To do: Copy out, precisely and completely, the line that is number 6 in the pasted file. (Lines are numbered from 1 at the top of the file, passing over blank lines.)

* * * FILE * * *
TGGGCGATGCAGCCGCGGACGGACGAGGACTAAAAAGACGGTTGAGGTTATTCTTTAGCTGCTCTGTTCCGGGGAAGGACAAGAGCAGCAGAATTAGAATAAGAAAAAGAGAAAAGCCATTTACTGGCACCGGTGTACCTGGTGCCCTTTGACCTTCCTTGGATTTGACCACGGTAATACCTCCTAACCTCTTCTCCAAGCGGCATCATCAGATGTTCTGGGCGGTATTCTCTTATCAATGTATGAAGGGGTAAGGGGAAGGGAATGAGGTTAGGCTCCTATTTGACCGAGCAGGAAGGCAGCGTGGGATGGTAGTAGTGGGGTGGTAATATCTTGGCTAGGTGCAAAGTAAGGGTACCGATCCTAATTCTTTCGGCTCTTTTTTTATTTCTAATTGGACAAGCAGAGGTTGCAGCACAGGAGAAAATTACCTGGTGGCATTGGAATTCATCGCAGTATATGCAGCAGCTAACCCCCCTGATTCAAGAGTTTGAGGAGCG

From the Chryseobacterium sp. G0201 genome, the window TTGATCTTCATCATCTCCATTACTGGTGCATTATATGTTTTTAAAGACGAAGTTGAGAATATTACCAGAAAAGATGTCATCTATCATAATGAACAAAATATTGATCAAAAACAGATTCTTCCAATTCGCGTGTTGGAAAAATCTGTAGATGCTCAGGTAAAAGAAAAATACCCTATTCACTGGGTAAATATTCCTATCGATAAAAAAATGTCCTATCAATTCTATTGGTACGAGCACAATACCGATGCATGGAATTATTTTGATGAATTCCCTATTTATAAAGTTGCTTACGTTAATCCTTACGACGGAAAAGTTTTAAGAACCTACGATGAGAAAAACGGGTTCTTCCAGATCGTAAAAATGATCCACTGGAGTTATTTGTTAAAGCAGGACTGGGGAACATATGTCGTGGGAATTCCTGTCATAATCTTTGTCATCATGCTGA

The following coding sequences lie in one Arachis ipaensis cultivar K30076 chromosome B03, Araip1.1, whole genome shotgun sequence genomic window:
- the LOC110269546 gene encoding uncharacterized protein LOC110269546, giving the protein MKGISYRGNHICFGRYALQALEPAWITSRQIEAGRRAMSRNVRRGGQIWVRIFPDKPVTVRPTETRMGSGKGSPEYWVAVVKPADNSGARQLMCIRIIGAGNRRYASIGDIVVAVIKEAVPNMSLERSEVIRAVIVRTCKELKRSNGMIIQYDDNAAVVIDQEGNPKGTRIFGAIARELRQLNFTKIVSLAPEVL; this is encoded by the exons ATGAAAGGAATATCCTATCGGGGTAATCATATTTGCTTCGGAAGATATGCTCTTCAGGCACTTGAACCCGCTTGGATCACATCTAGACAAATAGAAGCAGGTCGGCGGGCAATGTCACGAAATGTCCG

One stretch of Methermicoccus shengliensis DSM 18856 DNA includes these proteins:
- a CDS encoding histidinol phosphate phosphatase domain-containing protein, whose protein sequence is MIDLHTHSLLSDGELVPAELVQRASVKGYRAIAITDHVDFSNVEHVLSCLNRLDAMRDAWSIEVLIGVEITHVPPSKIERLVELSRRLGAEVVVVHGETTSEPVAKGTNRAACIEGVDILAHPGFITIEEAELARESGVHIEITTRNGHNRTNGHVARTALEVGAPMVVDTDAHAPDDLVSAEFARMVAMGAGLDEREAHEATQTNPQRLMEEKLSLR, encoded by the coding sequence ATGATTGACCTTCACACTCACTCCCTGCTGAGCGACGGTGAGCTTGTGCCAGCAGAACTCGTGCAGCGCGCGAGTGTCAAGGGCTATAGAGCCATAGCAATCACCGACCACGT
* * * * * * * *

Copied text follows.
- a CDS encoding histidinol phosphate phosphatase domain-containing protein, whose protein sequence is MIDLHTHSLLSDGELVPAELVQRASVKGYRAIAITDHVDFSNVEHVLSCLNRLDAMRDAWSIEVLIGVEITHVPPSKIERLVELSRRLGAEVVVVHGETTSEPVAKGTNRAACIEGVDILAHPGFITIEEAELARESGVHIEITTRNGHNRTNGHVARTALEVGAPMVVDTDAHAPDDLVSAEFARMVAMGAGLDEREAHEATQTNPQRLMEEKLSLR, encoded by the coding sequence ATGATTGACCTTCACACTCACTCCCTGCTGAGCGACGGTGAGCTTGTGCCAGCAGAACTCGTGCAGCGCGCGAGTGTCAAGGGCTATAGAGCCATAGCAATCACCGACCACGT